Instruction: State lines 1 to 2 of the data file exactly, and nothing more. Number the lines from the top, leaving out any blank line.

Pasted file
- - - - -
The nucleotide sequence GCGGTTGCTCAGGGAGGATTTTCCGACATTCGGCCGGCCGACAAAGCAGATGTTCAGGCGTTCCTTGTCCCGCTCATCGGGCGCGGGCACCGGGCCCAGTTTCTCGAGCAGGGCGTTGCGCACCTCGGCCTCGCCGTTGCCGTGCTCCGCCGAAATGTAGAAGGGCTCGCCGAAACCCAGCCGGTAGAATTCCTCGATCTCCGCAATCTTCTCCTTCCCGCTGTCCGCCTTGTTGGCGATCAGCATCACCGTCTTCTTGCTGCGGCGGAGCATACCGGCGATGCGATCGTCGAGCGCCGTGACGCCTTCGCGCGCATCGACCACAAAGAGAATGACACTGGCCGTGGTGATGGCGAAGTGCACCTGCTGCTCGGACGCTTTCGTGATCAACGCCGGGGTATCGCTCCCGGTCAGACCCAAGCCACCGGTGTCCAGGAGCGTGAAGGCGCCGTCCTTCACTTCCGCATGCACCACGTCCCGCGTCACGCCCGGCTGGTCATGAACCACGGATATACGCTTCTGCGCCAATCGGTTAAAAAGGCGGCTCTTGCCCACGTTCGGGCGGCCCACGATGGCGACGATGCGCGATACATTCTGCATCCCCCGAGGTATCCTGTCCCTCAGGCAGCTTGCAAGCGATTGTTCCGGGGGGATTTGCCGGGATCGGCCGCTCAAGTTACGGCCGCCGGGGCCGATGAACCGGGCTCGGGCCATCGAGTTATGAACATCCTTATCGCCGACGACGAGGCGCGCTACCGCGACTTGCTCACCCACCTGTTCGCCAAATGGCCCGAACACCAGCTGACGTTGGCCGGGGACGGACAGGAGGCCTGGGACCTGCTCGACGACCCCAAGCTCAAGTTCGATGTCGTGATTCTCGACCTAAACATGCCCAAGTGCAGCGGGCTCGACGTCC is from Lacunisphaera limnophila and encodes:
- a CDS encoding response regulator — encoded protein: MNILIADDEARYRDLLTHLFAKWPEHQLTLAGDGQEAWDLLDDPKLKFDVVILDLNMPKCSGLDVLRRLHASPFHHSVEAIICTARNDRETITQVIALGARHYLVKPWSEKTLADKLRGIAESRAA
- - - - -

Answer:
The nucleotide sequence GCGGTTGCTCAGGGAGGATTTTCCGACATTCGGCCGGCCGACAAAGCAGATGTTCAGGCGTTCCTTGTCCCGCTCATCGGGCGCGGGCACCGGGCCCAGTTTCTCGAGCAGGGCGTTGCGCACCTCGGCCTCGCCGTTGCCGTGCTCCGCCGAAATGTAGAAGGGCTCGCCGAAACCCAGCCGGTAGAATTCCTCGATCTCCGCAATCTTCTCCTTCCCGCTGTCCGCCTTGTTGGCGATCAGCATCACCGTCTTCTTGCTGCGGCGGAGCATACCGGCGATGCGATCGTCGAGCGCCGTGACGCCTTCGCGCGCATCGACCACAAAGAGAATGACACTGGCCGTGGTGATGGCGAAGTGCACCTGCTGCTCGGACGCTTTCGTGATCAACGCCGGGGTATCGCTCCCGGTCAGACCCAAGCCACCGGTGTCCAGGAGCGTGAAGGCGCCGTCCTTCACTTCCGCATGCACCACGTCCCGCGTCACGCCCGGCTGGTCATGAACCACGGATATACGCTTCTGCGCCAATCGGTTAAAAAGGCGGCTCTTGCCCACGTTCGGGCGGCCCACGATGGCGACGATGCGCGATACATTCTGCATCCCCCGAGGTATCCTGTCCCTCAGGCAGCTTGCAAGCGATTGTTCCGGGGGGATTTGCCGGGATCGGCCGCTCAAGTTACGGCCGCCGGGGCCGATGAACCGGGCTCGGGCCATCGAGTTATGAACATCCTTATCGCCGACGACGAGGCGCGCTACCGCGACTTGCTCACCCACCTGTTCGCCAAATGGCCCGAACACCAGCTGACGTTGGCCGGGGACGGACAGGAGGCCTGGGACCTGCTCGACGACCCCAAGCTCAAGTTCGATGTCGTGATTCTCGACCTAAACATGCCCAAGTGCAGCGGGCTCGACGTCC is from Lacunisphaera limnophila and encodes:
- a CDS encoding response regulator — encoded protein: MNILIADDEARYRDLLTHLFAKWPEHQLTLAGDGQEAWDLLDDPKLKFDVVILDLNMPKCSGLDVLRRLHASPFHHSVEAIICTARNDRETITQVIALGARHYLVKPWSEKTLADKLRGIAESRAA